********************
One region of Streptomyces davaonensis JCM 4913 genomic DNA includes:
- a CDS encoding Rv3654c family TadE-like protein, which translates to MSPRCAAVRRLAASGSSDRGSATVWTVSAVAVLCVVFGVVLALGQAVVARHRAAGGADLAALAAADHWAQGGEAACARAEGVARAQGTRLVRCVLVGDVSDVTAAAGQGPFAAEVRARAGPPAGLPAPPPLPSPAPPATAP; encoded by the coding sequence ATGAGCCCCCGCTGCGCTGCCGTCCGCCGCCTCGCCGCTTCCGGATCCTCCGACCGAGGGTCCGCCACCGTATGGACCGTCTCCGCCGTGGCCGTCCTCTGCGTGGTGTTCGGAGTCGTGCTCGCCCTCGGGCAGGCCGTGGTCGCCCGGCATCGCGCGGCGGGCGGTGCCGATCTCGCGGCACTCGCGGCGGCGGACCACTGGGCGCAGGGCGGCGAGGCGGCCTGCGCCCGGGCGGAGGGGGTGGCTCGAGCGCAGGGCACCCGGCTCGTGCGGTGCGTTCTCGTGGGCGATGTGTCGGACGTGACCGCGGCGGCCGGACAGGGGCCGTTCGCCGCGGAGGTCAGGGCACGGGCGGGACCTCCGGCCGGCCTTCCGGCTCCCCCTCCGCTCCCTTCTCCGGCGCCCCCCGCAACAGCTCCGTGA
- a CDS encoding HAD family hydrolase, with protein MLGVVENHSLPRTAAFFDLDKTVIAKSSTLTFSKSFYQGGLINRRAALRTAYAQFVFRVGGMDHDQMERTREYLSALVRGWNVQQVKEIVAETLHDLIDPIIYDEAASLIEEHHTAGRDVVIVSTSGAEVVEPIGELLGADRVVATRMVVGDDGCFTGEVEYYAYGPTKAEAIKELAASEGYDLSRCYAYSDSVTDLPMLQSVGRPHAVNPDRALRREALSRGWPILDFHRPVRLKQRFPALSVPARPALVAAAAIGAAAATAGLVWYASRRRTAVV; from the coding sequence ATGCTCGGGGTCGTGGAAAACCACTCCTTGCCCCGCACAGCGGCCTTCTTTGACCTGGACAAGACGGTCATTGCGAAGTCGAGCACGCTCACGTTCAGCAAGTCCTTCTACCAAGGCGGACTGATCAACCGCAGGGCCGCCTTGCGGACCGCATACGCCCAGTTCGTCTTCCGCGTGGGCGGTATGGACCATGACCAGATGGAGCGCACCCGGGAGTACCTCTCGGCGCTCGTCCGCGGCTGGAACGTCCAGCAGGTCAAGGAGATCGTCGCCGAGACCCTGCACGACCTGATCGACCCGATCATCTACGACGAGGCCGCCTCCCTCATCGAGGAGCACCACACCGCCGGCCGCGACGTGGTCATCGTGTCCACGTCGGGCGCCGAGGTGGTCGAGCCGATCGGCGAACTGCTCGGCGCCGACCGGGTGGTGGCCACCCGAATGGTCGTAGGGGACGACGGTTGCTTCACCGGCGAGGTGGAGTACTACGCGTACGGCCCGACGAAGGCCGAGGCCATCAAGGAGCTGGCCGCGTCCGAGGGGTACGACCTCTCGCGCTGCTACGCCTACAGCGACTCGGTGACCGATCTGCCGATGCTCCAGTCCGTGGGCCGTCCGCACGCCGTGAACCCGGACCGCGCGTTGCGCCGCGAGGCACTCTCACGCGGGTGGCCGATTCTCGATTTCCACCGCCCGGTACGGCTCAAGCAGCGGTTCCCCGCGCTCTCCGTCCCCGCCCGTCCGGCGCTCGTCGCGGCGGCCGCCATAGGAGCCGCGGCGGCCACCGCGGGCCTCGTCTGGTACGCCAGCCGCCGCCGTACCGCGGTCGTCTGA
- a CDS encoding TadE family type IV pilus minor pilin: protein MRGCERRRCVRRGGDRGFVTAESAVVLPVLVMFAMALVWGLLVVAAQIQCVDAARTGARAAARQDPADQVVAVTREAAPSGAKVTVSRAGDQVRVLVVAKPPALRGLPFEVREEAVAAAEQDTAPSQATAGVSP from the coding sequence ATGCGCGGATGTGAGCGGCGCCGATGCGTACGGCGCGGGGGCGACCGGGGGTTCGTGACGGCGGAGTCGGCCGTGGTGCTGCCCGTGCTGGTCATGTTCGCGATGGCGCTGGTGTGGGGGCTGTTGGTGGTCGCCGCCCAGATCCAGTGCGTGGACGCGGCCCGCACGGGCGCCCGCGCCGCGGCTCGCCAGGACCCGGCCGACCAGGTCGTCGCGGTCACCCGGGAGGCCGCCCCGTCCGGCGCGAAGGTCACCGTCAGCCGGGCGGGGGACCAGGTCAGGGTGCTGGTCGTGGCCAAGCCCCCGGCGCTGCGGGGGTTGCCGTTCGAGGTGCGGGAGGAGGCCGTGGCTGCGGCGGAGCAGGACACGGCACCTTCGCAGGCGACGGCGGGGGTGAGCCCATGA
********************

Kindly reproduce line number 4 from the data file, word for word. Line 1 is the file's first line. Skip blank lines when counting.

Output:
- a CDS encoding TadE family type IV pilus minor pilin: protein MRGCERRRCVRRGGDRGFVTAESAVVLPVLVMFAMALVWGLLVVAAQIQCVDAARTGARAAARQDPADQVVAVTREAAPSGAKVTVSRAGDQVRVLVVAKPPALRGLPFEVREEAVAAAEQDTAPSQATAGVSP from the coding sequence ATGCGCGGATGTGAGCGGCGCCGATGCGTACGGCGCGGGGGCGACCGGGGGTTCGTGACGGCGGAGTCGGCCGTGGTGCTGCCCGTGCTGGTCATGTTCGCGATGGCGCTGGTGTGGGGGCTGTTGGTGGTCGCCGCCCAGATCCAGTGCGTGGACGCGGCCCGCACGGGCGCCCGCGCCGCGGCTCGCCAGGACCCGGCCGACCAGGTCGTCGCGGTCACCCGGGAGGCCGCCCCGTCCGGCGCGAAGGTCACCGTCAGCCGGGCGGGGGACCAGGTCAGGGTGCTGGTCGTGGCCAAGCCCCCGGCGCTGCGGGGGTTGCCGTTCGAGGTGCGGGAGGAGGCCGTGGCTGCGGCGGAGCAGGACACGGCACCTTCGCAGGCGACGGCGGGGGTGAGCCCATGA